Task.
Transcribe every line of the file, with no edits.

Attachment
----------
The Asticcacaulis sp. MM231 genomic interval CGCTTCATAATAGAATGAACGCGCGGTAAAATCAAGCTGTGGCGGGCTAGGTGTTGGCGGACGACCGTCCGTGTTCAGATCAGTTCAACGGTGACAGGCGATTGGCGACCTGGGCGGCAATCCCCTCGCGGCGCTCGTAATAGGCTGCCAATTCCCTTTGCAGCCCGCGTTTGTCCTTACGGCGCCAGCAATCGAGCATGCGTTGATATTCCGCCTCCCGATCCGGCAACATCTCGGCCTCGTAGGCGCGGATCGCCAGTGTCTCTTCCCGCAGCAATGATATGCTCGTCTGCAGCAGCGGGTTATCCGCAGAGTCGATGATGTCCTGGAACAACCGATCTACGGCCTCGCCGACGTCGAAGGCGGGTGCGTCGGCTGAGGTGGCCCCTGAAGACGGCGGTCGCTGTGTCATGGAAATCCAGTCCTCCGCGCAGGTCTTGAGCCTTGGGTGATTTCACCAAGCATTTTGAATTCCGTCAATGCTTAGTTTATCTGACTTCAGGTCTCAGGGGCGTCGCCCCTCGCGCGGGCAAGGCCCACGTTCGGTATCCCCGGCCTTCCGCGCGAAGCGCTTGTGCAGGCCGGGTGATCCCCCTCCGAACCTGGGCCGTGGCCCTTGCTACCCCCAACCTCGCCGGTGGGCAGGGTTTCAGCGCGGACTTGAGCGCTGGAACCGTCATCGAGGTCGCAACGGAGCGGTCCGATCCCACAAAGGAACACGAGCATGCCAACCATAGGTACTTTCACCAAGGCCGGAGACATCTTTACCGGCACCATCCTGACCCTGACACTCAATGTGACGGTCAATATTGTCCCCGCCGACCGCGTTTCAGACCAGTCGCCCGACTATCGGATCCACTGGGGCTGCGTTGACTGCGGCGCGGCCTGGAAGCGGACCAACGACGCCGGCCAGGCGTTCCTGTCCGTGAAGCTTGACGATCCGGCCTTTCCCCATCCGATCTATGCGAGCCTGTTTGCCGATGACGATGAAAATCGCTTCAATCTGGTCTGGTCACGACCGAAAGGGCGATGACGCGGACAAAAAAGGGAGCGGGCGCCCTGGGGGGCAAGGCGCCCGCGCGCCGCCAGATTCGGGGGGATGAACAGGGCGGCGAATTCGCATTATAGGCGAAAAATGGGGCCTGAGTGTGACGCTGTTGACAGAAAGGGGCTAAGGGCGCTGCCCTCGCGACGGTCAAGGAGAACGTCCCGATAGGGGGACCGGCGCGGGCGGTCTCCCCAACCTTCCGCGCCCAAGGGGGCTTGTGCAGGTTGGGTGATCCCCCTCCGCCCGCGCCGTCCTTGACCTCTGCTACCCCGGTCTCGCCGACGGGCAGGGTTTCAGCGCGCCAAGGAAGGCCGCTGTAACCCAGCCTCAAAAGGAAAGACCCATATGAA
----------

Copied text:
The Asticcacaulis sp. MM231 genomic interval CGCTTCATAATAGAATGAACGCGCGGTAAAATCAAGCTGTGGCGGGCTAGGTGTTGGCGGACGACCGTCCGTGTTCAGATCAGTTCAACGGTGACAGGCGATTGGCGACCTGGGCGGCAATCCCCTCGCGGCGCTCGTAATAGGCTGCCAATTCCCTTTGCAGCCCGCGTTTGTCCTTACGGCGCCAGCAATCGAGCATGCGTTGATATTCCGCCTCCCGATCCGGCAACATCTCGGCCTCGTAGGCGCGGATCGCCAGTGTCTCTTCCCGCAGCAATGATATGCTCGTCTGCAGCAGCGGGTTATCCGCAGAGTCGATGATGTCCTGGAACAACCGATCTACGGCCTCGCCGACGTCGAAGGCGGGTGCGTCGGCTGAGGTGGCCCCTGAAGACGGCGGTCGCTGTGTCATGGAAATCCAGTCCTCCGCGCAGGTCTTGAGCCTTGGGTGATTTCACCAAGCATTTTGAATTCCGTCAATGCTTAGTTTATCTGACTTCAGGTCTCAGGGGCGTCGCCCCTCGCGCGGGCAAGGCCCACGTTCGGTATCCCCGGCCTTCCGCGCGAAGCGCTTGTGCAGGCCGGGTGATCCCCCTCCGAACCTGGGCCGTGGCCCTTGCTACCCCCAACCTCGCCGGTGGGCAGGGTTTCAGCGCGGACTTGAGCGCTGGAACCGTCATCGAGGTCGCAACGGAGCGGTCCGATCCCACAAAGGAACACGAGCATGCCAACCATAGGTACTTTCACCAAGGCCGGAGACATCTTTACCGGCACCATCCTGACCCTGACACTCAATGTGACGGTCAATATTGTCCCCGCCGACCGCGTTTCAGACCAGTCGCCCGACTATCGGATCCACTGGGGCTGCGTTGACTGCGGCGCGGCCTGGAAGCGGACCAACGACGCCGGCCAGGCGTTCCTGTCCGTGAAGCTTGACGATCCGGCCTTTCCCCATCCGATCTATGCGAGCCTGTTTGCCGATGACGATGAAAATCGCTTCAATCTGGTCTGGTCACGACCGAAAGGGCGATGACGCGGACAAAAAAGGGAGCGGGCGCCCTGGGGGGCAAGGCGCCCGCGCGCCGCCAGATTCGGGGGGATGAACAGGGCGGCGAATTCGCATTATAGGCGAAAAATGGGGCCTGAGTGTGACGCTGTTGACAGAAAGGGGCTAAGGGCGCTGCCCTCGCGACGGTCAAGGAGAACGTCCCGATAGGGGGACCGGCGCGGGCGGTCTCCCCAACCTTCCGCGCCCAAGGGGGCTTGTGCAGGTTGGGTGATCCCCCTCCGCCCGCGCCGTCCTTGACCTCTGCTACCCCGGTCTCGCCGACGGGCAGGGTTTCAGCGCGCCAAGGAAGGCCGCTGTAACCCAGCCTCAAAAGGAAAGACCCATATGAA